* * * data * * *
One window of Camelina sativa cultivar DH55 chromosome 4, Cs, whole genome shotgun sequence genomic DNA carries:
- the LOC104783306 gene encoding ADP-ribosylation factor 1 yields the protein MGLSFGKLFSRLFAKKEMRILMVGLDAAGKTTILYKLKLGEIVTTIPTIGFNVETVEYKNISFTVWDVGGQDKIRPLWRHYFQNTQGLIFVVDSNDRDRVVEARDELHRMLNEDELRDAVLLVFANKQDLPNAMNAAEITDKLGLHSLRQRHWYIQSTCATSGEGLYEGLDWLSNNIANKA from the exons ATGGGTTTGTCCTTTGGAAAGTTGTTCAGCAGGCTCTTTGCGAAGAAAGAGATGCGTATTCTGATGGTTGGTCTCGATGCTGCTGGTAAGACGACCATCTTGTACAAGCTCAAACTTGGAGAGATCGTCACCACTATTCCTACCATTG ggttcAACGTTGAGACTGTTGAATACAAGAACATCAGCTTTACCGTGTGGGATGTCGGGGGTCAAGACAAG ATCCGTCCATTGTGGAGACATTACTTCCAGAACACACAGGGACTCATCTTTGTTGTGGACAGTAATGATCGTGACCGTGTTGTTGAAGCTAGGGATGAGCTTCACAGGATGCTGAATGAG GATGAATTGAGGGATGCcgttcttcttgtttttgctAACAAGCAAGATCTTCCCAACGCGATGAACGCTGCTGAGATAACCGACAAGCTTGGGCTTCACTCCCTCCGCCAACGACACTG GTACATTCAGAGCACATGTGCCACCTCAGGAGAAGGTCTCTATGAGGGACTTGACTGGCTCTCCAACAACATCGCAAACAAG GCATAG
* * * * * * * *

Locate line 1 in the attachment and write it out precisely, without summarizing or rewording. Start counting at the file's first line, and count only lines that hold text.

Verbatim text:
One window of Camelina sativa cultivar DH55 chromosome 4, Cs, whole genome shotgun sequence genomic DNA carries: